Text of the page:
It could become mandatory for power generators based in Germany to sell any subsidised renewable electricity on the European Energy Exchange (EEX) in 2016, one year earlier than previously planned. This emerged in an amended proposal approved by an energy and economic committee in the lower house of parliament on Tuesday night.
The move is aimed at cutting down on an excess of wind and solar power, by making sure that the companies producing this kind of energy respond to market prices rather than a fixed feed-in tariff paid for all the power they send onto the grid.
All companies producing subsidised renewable energy, except grid operators, would have to do this so-called direct marketing for power produced by installations with capacity of more than 100kWh from 2016 according to the parliament committee ( see EDEM 22 January 2014 ).
The amended proposal also includes a surcharge for electricity generated for a company’s own consumption, independently from the public grid.
There has been a trend in Germany for companies to produce power for their own consumption, as this generation has so far been exempt from the renewable power surcharge.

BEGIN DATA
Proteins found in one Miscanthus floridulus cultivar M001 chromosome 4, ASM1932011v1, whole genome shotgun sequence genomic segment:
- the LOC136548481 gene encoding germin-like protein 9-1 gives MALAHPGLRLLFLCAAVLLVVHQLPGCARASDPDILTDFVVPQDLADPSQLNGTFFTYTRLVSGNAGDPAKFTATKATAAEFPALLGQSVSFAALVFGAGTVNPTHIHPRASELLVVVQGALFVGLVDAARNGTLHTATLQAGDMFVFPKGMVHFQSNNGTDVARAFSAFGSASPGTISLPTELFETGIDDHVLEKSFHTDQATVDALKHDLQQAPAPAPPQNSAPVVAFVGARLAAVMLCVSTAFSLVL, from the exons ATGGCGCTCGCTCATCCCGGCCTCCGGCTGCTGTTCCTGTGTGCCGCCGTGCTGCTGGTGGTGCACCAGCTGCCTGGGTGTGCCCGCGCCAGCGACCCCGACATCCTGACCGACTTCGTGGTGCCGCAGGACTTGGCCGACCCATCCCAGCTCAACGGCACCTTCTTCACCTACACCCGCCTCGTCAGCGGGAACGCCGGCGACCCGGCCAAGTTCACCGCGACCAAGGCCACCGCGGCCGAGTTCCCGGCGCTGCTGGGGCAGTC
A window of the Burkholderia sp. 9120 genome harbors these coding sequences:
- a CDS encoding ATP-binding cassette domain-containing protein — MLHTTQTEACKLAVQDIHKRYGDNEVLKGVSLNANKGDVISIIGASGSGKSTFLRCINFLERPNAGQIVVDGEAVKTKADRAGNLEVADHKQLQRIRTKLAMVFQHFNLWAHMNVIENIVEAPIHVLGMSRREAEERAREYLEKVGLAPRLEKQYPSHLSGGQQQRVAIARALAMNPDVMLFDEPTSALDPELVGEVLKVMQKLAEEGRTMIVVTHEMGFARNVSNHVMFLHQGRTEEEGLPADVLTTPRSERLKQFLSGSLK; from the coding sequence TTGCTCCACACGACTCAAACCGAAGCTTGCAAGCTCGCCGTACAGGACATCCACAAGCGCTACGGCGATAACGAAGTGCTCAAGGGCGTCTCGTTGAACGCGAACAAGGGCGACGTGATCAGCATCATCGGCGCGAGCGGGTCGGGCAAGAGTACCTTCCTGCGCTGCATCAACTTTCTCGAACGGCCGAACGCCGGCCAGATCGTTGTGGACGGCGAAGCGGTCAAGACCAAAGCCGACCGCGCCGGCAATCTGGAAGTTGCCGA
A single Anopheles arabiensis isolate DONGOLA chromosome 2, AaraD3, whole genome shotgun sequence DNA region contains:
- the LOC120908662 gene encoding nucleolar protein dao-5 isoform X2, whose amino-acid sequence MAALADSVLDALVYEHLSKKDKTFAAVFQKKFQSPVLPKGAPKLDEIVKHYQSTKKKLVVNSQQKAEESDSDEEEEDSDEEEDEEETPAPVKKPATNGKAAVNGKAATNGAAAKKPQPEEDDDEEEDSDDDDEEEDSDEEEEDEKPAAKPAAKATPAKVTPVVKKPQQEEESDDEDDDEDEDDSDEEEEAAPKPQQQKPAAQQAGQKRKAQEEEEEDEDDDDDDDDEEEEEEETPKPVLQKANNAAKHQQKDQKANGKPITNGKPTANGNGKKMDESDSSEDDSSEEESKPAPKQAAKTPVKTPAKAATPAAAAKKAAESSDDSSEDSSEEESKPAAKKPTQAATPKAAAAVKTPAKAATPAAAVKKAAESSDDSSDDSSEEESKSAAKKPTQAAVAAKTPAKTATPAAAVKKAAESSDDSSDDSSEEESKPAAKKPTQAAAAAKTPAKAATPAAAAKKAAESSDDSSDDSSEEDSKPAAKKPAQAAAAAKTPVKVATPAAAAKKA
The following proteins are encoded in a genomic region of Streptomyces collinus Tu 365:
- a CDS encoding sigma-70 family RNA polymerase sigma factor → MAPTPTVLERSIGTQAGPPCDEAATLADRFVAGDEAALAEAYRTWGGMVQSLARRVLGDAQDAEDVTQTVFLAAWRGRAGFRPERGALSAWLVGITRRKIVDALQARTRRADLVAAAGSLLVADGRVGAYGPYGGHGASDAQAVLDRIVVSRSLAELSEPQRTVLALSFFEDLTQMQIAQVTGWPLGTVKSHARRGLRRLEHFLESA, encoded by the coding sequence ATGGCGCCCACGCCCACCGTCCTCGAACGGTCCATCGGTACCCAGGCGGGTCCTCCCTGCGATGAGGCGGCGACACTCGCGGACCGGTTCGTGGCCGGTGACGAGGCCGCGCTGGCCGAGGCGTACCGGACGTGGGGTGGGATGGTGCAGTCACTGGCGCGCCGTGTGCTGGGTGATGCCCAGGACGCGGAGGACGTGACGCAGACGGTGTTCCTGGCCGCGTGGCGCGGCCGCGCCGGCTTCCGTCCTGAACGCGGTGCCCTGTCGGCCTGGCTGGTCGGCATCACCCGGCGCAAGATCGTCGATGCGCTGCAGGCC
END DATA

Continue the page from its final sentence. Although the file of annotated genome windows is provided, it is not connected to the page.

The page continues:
This trend in combination with better efficiency measures is likely to have played a role in falling power consumption over recent years, despite economic growth. In 2013, total power consumption in the public grid stood at 598TWh, slightly below the 2003 level of 601TWh.
According to an estimate from grid operators, power produced for own consumption is expected to reach 47TWh in 2014 with the vast majority – 44TWh – accounted for by industry rather than private households.
The committee proposed to charge all new generation assets, built after August this, 40% of the renewable energy subsidy charge by 2017. Assets which do not run on renewable power or combined heat and power technology will pay the full surcharge.
For now existing generation assets used for own consumption will not be charged, but the committee agreed to reconsider this in 2017 and could then retroactively charge companies for these assets.
Especially the last point is fiercely criticised by industry associations which are saying that already made investments need legal protection.
The amended reform bill could be implemented on 1 August but still needs to be passed by the upper house of the parliament. Questions also remain about whether certain aspects of the reform bill such as exemptions from the surcharge for energy intensive companies are compliant with EU state aid regulation. Martin Degen